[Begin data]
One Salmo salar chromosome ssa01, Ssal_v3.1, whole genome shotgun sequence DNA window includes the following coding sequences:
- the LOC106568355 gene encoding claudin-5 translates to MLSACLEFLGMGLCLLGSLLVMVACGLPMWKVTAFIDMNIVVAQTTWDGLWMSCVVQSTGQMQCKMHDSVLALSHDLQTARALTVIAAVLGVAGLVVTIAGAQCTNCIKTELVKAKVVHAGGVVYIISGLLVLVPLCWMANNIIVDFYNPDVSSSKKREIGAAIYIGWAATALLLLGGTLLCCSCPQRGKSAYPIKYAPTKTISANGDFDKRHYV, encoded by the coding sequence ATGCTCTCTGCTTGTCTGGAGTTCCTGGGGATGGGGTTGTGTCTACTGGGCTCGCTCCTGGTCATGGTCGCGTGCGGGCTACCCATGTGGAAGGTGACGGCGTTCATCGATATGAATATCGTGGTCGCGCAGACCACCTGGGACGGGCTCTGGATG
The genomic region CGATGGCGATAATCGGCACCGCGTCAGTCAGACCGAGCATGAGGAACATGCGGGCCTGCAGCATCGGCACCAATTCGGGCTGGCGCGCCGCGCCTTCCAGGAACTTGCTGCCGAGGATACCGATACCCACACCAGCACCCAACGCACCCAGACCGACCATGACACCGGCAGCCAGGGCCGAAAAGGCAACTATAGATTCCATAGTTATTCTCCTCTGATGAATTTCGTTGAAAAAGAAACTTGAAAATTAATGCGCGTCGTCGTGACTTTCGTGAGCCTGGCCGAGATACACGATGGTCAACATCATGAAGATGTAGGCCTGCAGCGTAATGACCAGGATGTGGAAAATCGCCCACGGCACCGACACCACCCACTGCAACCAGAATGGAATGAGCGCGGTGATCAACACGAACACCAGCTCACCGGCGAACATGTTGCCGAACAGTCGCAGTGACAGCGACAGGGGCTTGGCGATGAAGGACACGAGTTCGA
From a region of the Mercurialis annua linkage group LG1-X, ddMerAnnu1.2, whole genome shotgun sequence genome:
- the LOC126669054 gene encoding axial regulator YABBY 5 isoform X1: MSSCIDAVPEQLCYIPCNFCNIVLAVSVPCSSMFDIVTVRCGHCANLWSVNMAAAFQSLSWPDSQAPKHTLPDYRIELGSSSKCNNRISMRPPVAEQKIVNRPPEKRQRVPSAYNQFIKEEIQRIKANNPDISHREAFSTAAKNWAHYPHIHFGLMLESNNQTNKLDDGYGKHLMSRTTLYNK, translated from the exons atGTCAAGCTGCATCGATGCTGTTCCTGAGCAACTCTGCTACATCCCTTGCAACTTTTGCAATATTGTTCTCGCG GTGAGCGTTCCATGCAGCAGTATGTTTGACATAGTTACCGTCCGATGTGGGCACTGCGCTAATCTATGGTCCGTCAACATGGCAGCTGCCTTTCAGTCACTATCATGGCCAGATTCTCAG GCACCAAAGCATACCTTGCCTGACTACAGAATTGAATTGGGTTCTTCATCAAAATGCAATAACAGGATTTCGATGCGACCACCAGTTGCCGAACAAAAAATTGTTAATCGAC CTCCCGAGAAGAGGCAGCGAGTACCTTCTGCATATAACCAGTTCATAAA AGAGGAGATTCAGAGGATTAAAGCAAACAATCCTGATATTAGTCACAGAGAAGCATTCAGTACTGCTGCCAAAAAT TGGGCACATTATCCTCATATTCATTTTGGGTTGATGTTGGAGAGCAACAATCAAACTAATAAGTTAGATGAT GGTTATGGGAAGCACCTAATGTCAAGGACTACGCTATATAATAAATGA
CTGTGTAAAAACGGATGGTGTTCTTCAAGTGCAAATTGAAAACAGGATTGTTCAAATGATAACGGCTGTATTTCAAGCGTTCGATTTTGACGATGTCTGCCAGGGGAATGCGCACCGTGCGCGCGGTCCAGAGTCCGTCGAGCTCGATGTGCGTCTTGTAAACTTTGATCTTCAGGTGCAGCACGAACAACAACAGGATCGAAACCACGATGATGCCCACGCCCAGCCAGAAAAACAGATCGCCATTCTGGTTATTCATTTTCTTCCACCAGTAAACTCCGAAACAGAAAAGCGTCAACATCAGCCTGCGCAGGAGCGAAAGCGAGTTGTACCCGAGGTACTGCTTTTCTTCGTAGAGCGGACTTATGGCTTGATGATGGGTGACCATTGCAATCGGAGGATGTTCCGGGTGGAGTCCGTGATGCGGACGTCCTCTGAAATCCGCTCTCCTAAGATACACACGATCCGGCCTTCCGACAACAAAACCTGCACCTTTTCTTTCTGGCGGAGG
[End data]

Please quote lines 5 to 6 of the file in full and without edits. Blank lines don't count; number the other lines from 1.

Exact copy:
- the LOC126669054 gene encoding axial regulator YABBY 5 isoform X1: MSSCIDAVPEQLCYIPCNFCNIVLAVSVPCSSMFDIVTVRCGHCANLWSVNMAAAFQSLSWPDSQAPKHTLPDYRIELGSSSKCNNRISMRPPVAEQKIVNRPPEKRQRVPSAYNQFIKEEIQRIKANNPDISHREAFSTAAKNWAHYPHIHFGLMLESNNQTNKLDDGYGKHLMSRTTLYNK, translated from the exons atGTCAAGCTGCATCGATGCTGTTCCTGAGCAACTCTGCTACATCCCTTGCAACTTTTGCAATATTGTTCTCGCG GTGAGCGTTCCATGCAGCAGTATGTTTGACATAGTTACCGTCCGATGTGGGCACTGCGCTAATCTATGGTCCGTCAACATGGCAGCTGCCTTTCAGTCACTATCATGGCCAGATTCTCAG GCACCAAAGCATACCTTGCCTGACTACAGAATTGAATTGGGTTCTTCATCAAAATGCAATAACAGGATTTCGATGCGACCACCAGTTGCCGAACAAAAAATTGTTAATCGAC CTCCCGAGAAGAGGCAGCGAGTACCTTCTGCATATAACCAGTTCATAAA AGAGGAGATTCAGAGGATTAAAGCAAACAATCCTGATATTAGTCACAGAGAAGCATTCAGTACTGCTGCCAAAAAT TGGGCACATTATCCTCATATTCATTTTGGGTTGATGTTGGAGAGCAACAATCAAACTAATAAGTTAGATGAT GGTTATGGGAAGCACCTAATGTCAAGGACTACGCTATATAATAAATGA
CTGTGTAAAAACGGATGGTGTTCTTCAAGTGCAAATTGAAAACAGGATTGTTCAAATGATAACGGCTGTATTTCAAGCGTTCGATTTTGACGATGTCTGCCAGGGGAATGCGCACCGTGCGCGCGGTCCAGAGTCCGTCGAGCTCGATGTGCGTCTTGTAAACTTTGATCTTCAGGTGCAGCACGAACAACAACAGGATCGAAACCACGATGATGCCCACGCCCAGCCAGAAAAACAGATCGCCATTCTGGTTATTCATTTTCTTCCACCAGTAAACTCCGAAACAGAAAAGCGTCAACATCAGCCTGCGCAGGAGCGAAAGCGAGTTGTACCCGAGGTACTGCTTTTCTTCGTAGAGCGGACTTATGGCTTGATGATGGGTGACCATTGCAATCGGAGGATGTTCCGGGTGGAGTCCGTGATGCGGACGTCCTCTGAAATCCGCTCTCCTAAGATACACACGATCCGGCCTTCCGACAACAAAACCTGCACCTTTTCTTTCTGGCGGAGG